What is the difference between organic, biodynamic and natural wine? When I worked as a restaurant sommelier this was a frequently asked question. People also asked me WHY they should buy organic/ biodynamic/ or natural wines. This is a confusing topic because there’s a lot of overlapping ideologies and regulations. To break it down, not all organic wines are biodynamic, but all biodynamic wines must be organic, all natural wines also must be at least organic, if not also biodynamic. When it comes down to it, wine is just like food. The type of wine you buy is dependant on your budget (obviously) but also what you are looking to garner from the drinking experience. So what do you want out of your wine? Are you looking for an exciting completely additive-free and funky natural wine? Or are you looking for a more standard “headache-free” organic wine. These differences are important to note.
So, what makes organic wine different from natural or biodynamic wine? Mainly the legally controlled use of preservatives/ additives. Natural wine doesn’t mandate the exclusion of additives because it is not a legally defined term — Don’t worry we will cover that topic in a second. Organic wine regulation is pretty similar to organic food but the regulations for this vary by country. In general, organic wine is treated with organic-farming-friendly pesticides in the vineyard and additions preservatives are only allowed in small controlled amounts. Contrary to popular belief, pesticides are allowed in the vineyard in organic viticulture AND farming. The catch is they must be from a naturally derived source; keep in mind some chemicals are still considered “naturally derived”. The USA has some of the most strict laws about growing and importing wines that are organic. The USA checks wines for levels of sulfur and mandates that the levels are below 20 parts per million ( this is a miniscule amount). Can wineries still add sulfur and have the amount of sulfur show up as 20-parts-per-million or lower? Yes. I don’t want to burst your bubble but most wine still has sulfur added even when it is organic; they squeeze in just a tiny bit right before bottling. What importance does the addition of sulfur play in wine? Sulfur is a stabilizer for the wine; it allows the wine to have less susceptibility to bacteria that may cause off flavors and acts as a preservative allowing the wine to age more gracefully. Added sulfites are what people usually associate with headache-inducing wines but really sulfites are not bad and all wine does have them naturally. When you add a HUGE amount of sulfites (such as they do for more bulk wines) that is where your headaches originate. I believe that moderation is key in winemaking (and in life). Want to hear something cool? Many wineries are actually shifting to organic and biodynamic practices but most don’t get certified because it’s expensive!!!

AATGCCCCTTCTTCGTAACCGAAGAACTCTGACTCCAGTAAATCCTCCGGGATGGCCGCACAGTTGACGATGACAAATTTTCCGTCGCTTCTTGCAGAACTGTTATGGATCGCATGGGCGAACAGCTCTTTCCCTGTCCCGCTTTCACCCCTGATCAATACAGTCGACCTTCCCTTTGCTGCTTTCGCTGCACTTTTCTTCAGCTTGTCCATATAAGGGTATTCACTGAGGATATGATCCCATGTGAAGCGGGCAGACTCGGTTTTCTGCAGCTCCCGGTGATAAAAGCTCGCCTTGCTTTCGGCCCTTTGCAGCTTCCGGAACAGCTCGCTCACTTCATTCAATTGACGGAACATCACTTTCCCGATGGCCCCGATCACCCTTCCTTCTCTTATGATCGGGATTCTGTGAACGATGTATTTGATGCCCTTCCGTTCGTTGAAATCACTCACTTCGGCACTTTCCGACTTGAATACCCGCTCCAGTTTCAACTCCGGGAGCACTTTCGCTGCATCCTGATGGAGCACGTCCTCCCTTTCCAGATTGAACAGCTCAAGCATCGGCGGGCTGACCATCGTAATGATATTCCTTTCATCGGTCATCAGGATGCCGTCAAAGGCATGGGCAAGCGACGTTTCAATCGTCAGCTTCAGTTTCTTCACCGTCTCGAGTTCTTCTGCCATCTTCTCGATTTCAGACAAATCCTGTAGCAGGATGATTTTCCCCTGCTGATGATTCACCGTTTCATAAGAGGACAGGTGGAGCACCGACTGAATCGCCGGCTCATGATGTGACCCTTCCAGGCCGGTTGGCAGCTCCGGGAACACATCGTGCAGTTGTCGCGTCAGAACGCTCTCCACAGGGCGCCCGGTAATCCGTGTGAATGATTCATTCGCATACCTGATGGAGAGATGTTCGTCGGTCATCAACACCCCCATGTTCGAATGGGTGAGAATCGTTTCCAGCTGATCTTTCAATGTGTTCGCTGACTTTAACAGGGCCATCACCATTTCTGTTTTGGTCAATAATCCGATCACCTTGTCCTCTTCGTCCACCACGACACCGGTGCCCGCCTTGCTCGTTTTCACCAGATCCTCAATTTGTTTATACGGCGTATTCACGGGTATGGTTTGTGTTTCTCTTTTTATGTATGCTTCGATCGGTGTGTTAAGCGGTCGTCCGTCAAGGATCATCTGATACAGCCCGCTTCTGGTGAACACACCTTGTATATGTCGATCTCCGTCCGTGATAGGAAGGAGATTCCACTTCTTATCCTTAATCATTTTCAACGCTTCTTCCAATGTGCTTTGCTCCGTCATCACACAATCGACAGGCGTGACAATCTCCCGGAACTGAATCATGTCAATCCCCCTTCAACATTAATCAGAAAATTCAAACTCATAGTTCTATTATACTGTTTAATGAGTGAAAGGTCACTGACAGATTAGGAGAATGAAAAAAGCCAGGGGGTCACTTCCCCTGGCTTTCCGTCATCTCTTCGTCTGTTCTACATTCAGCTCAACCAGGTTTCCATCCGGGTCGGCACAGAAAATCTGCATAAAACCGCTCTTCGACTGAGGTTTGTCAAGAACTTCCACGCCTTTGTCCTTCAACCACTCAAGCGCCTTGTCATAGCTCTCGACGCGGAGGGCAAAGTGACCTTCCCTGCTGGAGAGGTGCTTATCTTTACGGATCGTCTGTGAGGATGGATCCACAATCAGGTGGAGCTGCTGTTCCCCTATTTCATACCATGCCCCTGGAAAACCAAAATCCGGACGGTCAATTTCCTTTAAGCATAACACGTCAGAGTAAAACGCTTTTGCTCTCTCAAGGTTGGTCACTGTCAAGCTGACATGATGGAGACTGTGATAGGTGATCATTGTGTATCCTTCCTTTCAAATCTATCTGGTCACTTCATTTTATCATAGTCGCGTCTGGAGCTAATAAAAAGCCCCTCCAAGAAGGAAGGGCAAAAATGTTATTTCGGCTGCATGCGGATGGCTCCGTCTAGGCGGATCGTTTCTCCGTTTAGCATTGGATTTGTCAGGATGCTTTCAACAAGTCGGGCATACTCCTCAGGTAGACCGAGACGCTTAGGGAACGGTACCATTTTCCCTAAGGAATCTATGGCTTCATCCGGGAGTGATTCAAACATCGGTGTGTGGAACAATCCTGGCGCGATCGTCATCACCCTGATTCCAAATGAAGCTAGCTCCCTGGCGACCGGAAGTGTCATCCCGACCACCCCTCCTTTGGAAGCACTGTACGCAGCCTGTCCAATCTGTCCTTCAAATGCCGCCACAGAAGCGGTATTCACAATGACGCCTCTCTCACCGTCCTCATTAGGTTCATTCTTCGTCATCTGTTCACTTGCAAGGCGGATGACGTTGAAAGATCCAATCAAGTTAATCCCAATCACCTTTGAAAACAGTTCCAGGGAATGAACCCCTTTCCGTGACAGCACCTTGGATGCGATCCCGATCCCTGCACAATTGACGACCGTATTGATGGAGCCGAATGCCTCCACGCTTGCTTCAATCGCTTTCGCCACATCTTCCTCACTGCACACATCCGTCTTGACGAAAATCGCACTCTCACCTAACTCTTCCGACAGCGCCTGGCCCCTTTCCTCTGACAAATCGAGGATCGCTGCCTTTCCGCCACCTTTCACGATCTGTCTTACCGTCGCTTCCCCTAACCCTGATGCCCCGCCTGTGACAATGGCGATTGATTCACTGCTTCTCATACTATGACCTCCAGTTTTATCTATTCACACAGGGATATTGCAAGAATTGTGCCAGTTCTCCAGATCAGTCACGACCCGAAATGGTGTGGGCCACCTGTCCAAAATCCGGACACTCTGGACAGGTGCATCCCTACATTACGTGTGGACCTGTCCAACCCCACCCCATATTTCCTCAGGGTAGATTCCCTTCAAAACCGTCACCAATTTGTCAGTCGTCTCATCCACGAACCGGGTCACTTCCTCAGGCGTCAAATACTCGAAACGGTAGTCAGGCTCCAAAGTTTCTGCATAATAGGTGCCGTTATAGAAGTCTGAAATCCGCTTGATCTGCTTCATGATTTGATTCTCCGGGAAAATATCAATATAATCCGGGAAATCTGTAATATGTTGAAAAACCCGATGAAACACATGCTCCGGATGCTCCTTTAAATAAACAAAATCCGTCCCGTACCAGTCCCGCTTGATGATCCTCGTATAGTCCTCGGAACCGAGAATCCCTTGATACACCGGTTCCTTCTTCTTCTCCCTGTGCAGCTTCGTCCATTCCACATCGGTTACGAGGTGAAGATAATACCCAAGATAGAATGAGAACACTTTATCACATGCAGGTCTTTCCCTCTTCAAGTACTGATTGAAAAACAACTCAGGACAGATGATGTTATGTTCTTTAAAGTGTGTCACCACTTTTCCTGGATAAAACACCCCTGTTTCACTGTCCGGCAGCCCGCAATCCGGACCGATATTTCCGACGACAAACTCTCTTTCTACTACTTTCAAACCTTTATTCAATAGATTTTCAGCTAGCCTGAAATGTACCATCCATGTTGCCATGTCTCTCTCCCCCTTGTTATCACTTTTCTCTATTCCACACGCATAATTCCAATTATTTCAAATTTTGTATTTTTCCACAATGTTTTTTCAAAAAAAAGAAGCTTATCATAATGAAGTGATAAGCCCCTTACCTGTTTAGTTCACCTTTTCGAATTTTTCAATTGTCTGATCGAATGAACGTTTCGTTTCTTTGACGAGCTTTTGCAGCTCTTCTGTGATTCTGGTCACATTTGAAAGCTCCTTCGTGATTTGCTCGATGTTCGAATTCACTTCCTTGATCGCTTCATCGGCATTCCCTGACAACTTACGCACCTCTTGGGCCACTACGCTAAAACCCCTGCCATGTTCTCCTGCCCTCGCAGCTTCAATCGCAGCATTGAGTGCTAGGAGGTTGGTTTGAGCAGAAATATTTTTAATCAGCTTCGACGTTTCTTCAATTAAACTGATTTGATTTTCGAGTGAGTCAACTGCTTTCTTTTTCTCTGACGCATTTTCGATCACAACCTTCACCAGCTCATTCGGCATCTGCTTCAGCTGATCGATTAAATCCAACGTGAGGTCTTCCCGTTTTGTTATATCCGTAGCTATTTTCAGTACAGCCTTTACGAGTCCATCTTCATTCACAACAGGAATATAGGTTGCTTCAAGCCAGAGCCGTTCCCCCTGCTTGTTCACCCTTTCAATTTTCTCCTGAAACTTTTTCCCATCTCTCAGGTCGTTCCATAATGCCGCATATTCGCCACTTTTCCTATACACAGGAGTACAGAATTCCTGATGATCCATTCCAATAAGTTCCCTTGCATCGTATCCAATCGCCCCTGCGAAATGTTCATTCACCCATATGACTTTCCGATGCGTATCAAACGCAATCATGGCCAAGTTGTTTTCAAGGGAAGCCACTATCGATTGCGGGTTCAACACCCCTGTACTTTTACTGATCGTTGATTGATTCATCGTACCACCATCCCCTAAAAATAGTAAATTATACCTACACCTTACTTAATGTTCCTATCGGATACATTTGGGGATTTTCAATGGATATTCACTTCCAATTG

Back to that whole moderation thing… Natural wine can sometimes be a bit extreme for me. Some people don’t love the hell out of it! To me drinking natural wine is like rolling the dice or gambling. You never know what you are going to get. Why is this? Natural means miniscule amounts-no additives and little to no intervention in the winemaking process. So natural yeasts, aging on the skins and all kinds of fun stuff. Most natural wines are not fined or filtered so they look a little cloudy and dull. As I mentioned earlier all natural wines are at minimum organic, if not biodynamic. Natural winemaking is not a legally recognized terminology and so really anything can happen. I have had some really cool natural wines… and some wines that were truly… gnarly in the worst way. Because the wine just “does it’s thing” wine can vary in the EXTREME from bottle to bottle and vintage to vintage. Overall I am not one of those sommeliers that is super excited to drink the “Natty” Juice but there are producers who stand out. Some of my favorites?
- Josko Gravner in Slovenia
- Donkey Goat in California
- Emidio Pepe in Abruzzo Italy
Why drink natural wine? Because it can be down right exciting just as often as it is bad.
Now here’s a topic that gets me super excited. Biodynamics tickles my inner wine and yoga geek. Why? Because it’s all about energy! The way I describe biodynamics to the everyday drinker— it’s like organic farming for hippies. Biodynamics takes winemaking into a semi-metaphysical realm. It was originally created by the Austrian philosopher Rudolph Steiner. It is not just about cultivating the vines, it’s about creating a vibrational harmonious ecosystem in the vineyard. The more extreme proponents of biodynamics do take it pretty far, with “tea” made in cow horns and salves dripped through animal skulls. That may sound over the top but biodynamics can be approachable as well! Similar to organic viticulture many people practice biodynamic viticulture without certification because it’s expensive and many take less extreme, animal-bone-riddled routes. Biodynamic wines at their core are additive free. All the herbicides used to treat the vines come from within the vineyards and surrounding area. The whole vineyard becomes healthier when biodynamic farming comes into play. It’s good for our earth and better to drink in my humble opinion. Why don’t more people practice biodynamic farming? I don’t know. Just like I don’t understand why most people don’t practice yoga. It takes literally five additional work days in the vineyards per year to convert and practice biodynamic farming. I think it will be the next big thing once people understand.
Biodynamic producers to watch out for?
- Nicholas Joly in the Loire Valley France
- Bass Phillip on the Mornington Peninsula in Victoria, Australia
- Domaine Leroy in Burgundy
Thanks for reading!! – JE